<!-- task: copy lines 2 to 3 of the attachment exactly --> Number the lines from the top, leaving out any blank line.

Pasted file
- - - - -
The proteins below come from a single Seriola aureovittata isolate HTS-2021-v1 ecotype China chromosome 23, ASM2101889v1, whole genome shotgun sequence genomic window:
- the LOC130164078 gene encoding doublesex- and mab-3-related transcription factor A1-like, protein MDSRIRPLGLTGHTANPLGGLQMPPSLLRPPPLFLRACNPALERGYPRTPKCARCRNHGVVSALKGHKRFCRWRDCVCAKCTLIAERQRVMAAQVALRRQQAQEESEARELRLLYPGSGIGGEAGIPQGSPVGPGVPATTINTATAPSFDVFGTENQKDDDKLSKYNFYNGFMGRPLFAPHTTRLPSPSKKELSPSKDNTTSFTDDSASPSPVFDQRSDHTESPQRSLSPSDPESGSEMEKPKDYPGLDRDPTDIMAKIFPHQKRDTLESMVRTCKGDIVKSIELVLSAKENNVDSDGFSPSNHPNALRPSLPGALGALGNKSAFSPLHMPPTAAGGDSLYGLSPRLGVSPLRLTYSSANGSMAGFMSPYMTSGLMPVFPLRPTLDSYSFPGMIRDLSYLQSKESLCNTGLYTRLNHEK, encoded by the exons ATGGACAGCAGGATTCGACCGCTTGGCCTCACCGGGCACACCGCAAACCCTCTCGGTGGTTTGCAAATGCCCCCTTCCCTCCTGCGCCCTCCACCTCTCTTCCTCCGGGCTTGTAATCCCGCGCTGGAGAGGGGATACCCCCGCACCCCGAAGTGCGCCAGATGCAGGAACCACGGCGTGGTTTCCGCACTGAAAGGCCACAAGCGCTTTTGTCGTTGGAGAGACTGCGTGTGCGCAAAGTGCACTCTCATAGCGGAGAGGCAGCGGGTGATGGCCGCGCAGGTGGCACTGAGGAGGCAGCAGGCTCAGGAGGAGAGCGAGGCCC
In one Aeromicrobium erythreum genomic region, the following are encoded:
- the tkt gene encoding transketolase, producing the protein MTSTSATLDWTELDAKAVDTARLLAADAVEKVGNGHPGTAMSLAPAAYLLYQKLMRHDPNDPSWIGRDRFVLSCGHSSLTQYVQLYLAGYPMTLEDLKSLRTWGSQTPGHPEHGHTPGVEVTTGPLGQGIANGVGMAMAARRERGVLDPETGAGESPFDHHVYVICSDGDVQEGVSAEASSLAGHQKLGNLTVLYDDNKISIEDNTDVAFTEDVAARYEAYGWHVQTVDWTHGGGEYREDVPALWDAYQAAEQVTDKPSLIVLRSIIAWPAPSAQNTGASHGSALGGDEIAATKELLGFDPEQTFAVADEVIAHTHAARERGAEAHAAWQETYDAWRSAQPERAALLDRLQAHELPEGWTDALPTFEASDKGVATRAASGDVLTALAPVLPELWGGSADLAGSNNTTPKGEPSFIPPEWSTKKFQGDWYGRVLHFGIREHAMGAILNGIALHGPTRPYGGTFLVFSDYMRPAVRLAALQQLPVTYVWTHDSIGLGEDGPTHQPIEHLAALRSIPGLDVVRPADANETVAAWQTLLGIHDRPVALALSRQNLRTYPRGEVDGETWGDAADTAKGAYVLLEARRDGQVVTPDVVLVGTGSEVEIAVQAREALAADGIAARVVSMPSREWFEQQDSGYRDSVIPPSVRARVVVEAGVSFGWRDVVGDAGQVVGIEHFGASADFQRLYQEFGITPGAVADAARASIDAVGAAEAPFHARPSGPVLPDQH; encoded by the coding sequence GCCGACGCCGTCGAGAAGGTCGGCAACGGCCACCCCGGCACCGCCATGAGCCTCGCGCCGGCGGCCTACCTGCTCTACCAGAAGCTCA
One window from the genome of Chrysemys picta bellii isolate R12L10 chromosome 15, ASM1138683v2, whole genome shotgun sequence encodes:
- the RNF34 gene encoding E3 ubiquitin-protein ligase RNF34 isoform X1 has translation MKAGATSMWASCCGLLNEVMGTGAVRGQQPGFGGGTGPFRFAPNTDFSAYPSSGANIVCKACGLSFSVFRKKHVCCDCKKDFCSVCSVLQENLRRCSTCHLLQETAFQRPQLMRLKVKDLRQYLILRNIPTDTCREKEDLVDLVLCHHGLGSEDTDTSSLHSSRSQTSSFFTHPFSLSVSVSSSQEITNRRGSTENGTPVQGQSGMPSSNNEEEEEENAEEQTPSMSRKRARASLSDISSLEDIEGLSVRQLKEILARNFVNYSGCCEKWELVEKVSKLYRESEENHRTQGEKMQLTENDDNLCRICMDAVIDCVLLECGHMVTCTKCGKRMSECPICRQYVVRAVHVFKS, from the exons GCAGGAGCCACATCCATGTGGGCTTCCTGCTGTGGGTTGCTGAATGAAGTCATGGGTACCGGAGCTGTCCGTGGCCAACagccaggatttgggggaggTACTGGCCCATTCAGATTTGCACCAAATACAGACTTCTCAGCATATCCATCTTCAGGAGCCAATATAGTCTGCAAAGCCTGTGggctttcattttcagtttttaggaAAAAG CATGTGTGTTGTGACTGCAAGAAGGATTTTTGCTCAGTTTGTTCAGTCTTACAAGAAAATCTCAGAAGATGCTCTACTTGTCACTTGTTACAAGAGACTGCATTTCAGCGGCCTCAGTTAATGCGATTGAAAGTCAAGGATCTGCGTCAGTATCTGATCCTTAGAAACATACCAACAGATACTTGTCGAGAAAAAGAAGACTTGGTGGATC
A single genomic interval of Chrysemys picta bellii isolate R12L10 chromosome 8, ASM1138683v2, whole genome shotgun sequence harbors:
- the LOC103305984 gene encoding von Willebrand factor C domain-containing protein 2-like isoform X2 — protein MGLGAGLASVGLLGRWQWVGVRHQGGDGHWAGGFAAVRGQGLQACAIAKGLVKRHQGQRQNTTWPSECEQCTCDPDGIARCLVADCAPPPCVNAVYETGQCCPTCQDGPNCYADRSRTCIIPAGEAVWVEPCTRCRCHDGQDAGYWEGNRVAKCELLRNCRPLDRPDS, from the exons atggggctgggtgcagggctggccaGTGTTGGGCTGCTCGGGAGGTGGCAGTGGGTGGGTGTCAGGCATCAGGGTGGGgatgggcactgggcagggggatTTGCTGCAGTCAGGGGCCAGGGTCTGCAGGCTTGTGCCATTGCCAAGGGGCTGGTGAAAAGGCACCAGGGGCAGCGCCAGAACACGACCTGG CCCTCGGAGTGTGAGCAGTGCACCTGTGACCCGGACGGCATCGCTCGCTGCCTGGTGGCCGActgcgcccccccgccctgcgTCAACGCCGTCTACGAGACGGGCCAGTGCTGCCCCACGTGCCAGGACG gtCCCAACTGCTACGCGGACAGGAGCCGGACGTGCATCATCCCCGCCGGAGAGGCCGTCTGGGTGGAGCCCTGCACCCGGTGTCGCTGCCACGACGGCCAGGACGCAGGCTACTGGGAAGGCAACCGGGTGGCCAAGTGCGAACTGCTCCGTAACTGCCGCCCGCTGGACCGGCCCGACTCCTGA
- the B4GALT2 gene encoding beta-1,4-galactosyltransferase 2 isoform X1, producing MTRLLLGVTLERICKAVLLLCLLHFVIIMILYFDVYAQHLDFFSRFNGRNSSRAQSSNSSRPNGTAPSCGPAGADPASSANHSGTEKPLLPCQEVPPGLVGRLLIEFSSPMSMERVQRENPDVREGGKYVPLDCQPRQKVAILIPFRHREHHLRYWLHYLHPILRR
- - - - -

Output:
- the LOC130164078 gene encoding doublesex- and mab-3-related transcription factor A1-like, protein MDSRIRPLGLTGHTANPLGGLQMPPSLLRPPPLFLRACNPALERGYPRTPKCARCRNHGVVSALKGHKRFCRWRDCVCAKCTLIAERQRVMAAQVALRRQQAQEESEARELRLLYPGSGIGGEAGIPQGSPVGPGVPATTINTATAPSFDVFGTENQKDDDKLSKYNFYNGFMGRPLFAPHTTRLPSPSKKELSPSKDNTTSFTDDSASPSPVFDQRSDHTESPQRSLSPSDPESGSEMEKPKDYPGLDRDPTDIMAKIFPHQKRDTLESMVRTCKGDIVKSIELVLSAKENNVDSDGFSPSNHPNALRPSLPGALGALGNKSAFSPLHMPPTAAGGDSLYGLSPRLGVSPLRLTYSSANGSMAGFMSPYMTSGLMPVFPLRPTLDSYSFPGMIRDLSYLQSKESLCNTGLYTRLNHEK, encoded by the exons ATGGACAGCAGGATTCGACCGCTTGGCCTCACCGGGCACACCGCAAACCCTCTCGGTGGTTTGCAAATGCCCCCTTCCCTCCTGCGCCCTCCACCTCTCTTCCTCCGGGCTTGTAATCCCGCGCTGGAGAGGGGATACCCCCGCACCCCGAAGTGCGCCAGATGCAGGAACCACGGCGTGGTTTCCGCACTGAAAGGCCACAAGCGCTTTTGTCGTTGGAGAGACTGCGTGTGCGCAAAGTGCACTCTCATAGCGGAGAGGCAGCGGGTGATGGCCGCGCAGGTGGCACTGAGGAGGCAGCAGGCTCAGGAGGAGAGCGAGGCCC
In one Aeromicrobium erythreum genomic region, the following are encoded: